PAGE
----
Holyrood debates domestic abuse law

Abuse Image copyright Thinkstock
Image caption Ministers said the new law would tackle prolonged psychological abuse

Scotland is to become one of the first countries in the world to criminalise psychological abuse, Holyrood has heard.

Justice Secretary Michael Matheson was speaking as MSPs debated the new Domestic Abuse Bill in the Scottish Parliament.

He used the debate to condemn the "pernicious, coercive and controlling behaviour" of perpetrators.

Police Scotland recorded almost 60,000 cases of domestic abuse in 2014-15.

The majority (79%) of cases involved a male perpetrator and a female victim.

The new bill will create a specific offence of "abusive behaviour in relation to a partner or ex-partner".

And it will also include proposals to ensure psychological abuse, such as coercive and controlling behaviour, can be effectively prosecuted.

The proposals have been given the backing in principle by opposition politicians.

Mr Matheson told MSPs of some of the "horrendous" types of behaviour victims can be forced to endure - but which cannot currently be prosecuted by the courts.

He said perpetrators "may not necessarily use physical violence against their partner or even overt threats", but they could "behave in a highly-controlling, abusive way over a long period of time".

The Justice Secretary continued: "Examples of what abusers may do to humiliate their partners are horrendous.

"For example, abusers may force them to eat food off the floor, control access to the toilet, repeatedly put them down and tell them they are worthless.

"Abusers also try to control every aspect of their partner's life, by, for example, preventing them from attending work or college, stopping them making contact with family or friends, giving them no or limited access to money, checking or controlling their use of their phone and social media."

'Ordinary arguments'

He said where this behaviour is not accompanied by physical violence or overt threats it could currently be "very difficult to prosecute".

Mr Matheson said: "A perpetrator may have subjected their partner to years of abuse but may only have been convicted of a single instance of assault or threatening and abusive behaviour."

He stressed the new law would not inadvertently criminalise "ordinary arguments and friction that may occur in many relationships".

Ministers are also "considering very carefully" how the proposals could be changed to reflect the impact of such abuse on children who are "in effect secondary victims of partner abuse".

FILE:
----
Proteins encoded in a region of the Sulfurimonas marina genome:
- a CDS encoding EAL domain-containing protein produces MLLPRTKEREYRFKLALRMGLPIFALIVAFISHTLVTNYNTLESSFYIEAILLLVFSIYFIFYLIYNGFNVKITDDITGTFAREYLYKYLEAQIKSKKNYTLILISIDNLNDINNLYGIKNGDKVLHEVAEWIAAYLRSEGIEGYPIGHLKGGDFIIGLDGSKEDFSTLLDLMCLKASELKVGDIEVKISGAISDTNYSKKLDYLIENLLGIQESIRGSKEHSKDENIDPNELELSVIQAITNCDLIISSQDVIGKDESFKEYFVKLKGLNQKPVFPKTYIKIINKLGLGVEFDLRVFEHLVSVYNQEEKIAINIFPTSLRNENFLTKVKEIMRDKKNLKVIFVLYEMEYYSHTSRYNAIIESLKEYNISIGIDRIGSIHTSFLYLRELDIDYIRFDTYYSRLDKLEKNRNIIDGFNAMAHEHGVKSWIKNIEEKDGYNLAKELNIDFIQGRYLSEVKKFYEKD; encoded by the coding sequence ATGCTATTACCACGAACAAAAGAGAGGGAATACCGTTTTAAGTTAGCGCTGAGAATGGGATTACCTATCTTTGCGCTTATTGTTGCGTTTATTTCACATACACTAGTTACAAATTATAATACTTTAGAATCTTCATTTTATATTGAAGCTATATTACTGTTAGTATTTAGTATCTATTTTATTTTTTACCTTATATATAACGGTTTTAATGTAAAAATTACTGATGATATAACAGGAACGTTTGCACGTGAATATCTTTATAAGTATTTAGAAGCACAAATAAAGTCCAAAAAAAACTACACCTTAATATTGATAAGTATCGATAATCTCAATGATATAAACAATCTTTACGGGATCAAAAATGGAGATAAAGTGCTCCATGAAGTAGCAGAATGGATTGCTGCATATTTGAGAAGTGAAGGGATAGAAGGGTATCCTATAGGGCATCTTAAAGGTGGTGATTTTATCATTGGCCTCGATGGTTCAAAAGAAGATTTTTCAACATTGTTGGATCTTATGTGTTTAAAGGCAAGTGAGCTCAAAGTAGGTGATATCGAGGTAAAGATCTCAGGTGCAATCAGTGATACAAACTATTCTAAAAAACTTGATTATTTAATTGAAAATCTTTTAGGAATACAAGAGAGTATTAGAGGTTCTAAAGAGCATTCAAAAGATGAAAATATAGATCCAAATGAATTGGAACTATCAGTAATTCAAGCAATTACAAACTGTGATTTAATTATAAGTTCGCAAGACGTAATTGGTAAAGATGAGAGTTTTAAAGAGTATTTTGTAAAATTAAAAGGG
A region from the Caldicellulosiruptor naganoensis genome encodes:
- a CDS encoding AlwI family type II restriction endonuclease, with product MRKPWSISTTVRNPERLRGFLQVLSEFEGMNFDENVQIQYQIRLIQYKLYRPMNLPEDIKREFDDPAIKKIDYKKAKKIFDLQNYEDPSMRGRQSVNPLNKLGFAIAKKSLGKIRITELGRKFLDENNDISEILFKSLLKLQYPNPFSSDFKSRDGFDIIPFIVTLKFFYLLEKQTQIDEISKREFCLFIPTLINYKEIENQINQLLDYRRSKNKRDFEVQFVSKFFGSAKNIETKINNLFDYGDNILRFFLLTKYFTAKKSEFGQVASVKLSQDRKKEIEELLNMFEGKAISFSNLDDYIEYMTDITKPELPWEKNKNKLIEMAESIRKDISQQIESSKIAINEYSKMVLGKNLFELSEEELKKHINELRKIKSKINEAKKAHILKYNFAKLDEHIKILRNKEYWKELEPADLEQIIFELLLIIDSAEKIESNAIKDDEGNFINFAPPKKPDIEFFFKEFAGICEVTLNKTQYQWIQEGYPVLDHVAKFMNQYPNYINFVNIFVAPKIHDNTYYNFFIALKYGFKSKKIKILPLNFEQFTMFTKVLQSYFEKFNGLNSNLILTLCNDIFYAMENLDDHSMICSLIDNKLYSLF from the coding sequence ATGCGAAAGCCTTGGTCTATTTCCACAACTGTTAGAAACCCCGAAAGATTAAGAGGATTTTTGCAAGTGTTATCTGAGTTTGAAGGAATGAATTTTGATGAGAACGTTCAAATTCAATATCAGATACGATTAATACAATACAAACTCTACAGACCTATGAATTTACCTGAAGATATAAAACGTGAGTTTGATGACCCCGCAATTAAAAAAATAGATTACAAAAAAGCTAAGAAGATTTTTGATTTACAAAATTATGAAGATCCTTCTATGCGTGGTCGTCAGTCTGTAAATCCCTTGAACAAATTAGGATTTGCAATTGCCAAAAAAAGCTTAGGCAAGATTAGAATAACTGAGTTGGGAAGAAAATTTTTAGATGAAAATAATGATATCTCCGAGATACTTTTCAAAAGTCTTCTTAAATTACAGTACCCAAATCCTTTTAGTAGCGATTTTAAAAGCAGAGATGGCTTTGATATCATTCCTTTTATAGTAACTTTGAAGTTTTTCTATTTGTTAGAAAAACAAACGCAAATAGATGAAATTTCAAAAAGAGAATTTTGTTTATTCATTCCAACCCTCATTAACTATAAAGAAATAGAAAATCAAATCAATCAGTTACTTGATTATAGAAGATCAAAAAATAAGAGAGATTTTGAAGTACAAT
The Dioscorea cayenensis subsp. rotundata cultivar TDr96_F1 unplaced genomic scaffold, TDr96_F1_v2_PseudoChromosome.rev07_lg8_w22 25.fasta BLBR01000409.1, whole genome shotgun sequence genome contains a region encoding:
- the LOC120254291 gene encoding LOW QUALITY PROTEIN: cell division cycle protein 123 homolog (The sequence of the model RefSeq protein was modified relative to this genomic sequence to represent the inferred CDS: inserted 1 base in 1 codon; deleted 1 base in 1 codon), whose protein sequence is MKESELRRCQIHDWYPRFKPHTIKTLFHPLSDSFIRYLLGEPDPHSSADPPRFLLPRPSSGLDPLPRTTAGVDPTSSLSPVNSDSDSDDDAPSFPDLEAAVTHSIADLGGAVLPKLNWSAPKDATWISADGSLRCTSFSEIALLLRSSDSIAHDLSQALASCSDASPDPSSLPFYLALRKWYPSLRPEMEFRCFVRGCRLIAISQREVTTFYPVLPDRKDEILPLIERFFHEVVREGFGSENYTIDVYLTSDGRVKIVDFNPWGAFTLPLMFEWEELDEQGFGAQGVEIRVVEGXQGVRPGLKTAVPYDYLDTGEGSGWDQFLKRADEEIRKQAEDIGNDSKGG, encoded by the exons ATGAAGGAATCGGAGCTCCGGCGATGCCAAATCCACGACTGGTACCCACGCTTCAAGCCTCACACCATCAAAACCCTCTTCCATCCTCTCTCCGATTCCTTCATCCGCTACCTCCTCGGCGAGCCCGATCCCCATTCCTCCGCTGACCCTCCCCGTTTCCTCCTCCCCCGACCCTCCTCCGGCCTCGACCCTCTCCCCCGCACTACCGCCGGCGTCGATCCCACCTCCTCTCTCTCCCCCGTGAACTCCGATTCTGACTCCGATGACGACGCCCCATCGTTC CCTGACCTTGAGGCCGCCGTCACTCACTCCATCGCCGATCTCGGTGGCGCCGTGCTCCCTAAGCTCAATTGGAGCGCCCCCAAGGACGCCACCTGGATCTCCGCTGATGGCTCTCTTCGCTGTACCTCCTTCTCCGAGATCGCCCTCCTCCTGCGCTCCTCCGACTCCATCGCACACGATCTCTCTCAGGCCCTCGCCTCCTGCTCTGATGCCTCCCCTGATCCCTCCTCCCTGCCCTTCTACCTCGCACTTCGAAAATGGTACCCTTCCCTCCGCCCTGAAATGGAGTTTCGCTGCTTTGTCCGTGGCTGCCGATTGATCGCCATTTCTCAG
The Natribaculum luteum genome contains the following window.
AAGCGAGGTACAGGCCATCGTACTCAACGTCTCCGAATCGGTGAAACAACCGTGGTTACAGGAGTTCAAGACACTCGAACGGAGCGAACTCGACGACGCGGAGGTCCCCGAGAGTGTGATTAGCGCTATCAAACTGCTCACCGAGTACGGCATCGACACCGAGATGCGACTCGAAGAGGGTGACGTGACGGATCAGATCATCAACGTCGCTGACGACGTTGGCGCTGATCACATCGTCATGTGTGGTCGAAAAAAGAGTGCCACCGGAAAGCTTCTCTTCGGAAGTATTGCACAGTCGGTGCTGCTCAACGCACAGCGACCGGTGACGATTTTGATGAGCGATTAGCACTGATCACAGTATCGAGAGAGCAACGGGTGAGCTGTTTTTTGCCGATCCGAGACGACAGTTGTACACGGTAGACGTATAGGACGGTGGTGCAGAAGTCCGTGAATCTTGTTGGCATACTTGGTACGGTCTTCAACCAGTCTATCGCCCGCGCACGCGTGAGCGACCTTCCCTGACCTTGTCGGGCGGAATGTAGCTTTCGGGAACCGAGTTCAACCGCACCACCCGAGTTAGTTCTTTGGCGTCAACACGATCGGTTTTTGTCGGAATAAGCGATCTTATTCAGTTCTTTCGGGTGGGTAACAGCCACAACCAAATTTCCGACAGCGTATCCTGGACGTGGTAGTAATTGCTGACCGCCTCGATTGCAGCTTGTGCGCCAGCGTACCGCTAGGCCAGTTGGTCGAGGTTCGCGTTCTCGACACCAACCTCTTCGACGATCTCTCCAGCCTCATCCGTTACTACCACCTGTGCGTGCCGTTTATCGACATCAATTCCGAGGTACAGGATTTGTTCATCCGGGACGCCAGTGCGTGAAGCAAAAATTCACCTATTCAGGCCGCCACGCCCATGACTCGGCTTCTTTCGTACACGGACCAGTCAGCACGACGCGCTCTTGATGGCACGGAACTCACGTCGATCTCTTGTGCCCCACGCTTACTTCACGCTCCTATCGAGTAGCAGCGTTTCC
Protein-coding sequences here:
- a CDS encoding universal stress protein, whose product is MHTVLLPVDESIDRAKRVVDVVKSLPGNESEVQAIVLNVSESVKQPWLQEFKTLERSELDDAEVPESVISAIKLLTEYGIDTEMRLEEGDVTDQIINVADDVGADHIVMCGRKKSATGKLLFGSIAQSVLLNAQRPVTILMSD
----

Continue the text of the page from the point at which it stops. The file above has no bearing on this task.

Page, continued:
Mr Matheson said: "It's not only physical violence but also psychological abuse - exerting total control over your partner's every movement and action, forcing your partner to live in constant fear is criminal and unacceptable in our society."

In a Scottish government consultation, more than 90% of people said they did not believe the current laws provided police, prosecutors and courts with sufficient powers to bring perpetrators of abuse to justice.

Tory MSP Douglas Ross said domestic abuse was a "monstrous and multi-faceted crime", adding that "destructive effects can continue to reverberate long after the abuse has come to an end".

But he raised concerns that a senior figure in the Crown Office had told MSPs it was better for domestic abuse to be an aggravating factor in cases than for a separate offence of domestic abuse to be created.

"We have to ensure we get this right. It is an important piece of legislation that people will be looking at for many years to come," the Conservative said.

Labour's Claire Baker said: "We are in principle very supportive of introducing the new offence and of the intention to include those who commit psychological abuse and engage in coercive and controlling behaviour.

"While the majority of cases are a male perpetrator and a female victim, the law will provide protection for all adults in intimate relationships."

She urged the Scottish government to "learn any lessons" from England and Wales, where similar legislation has already been introduced.

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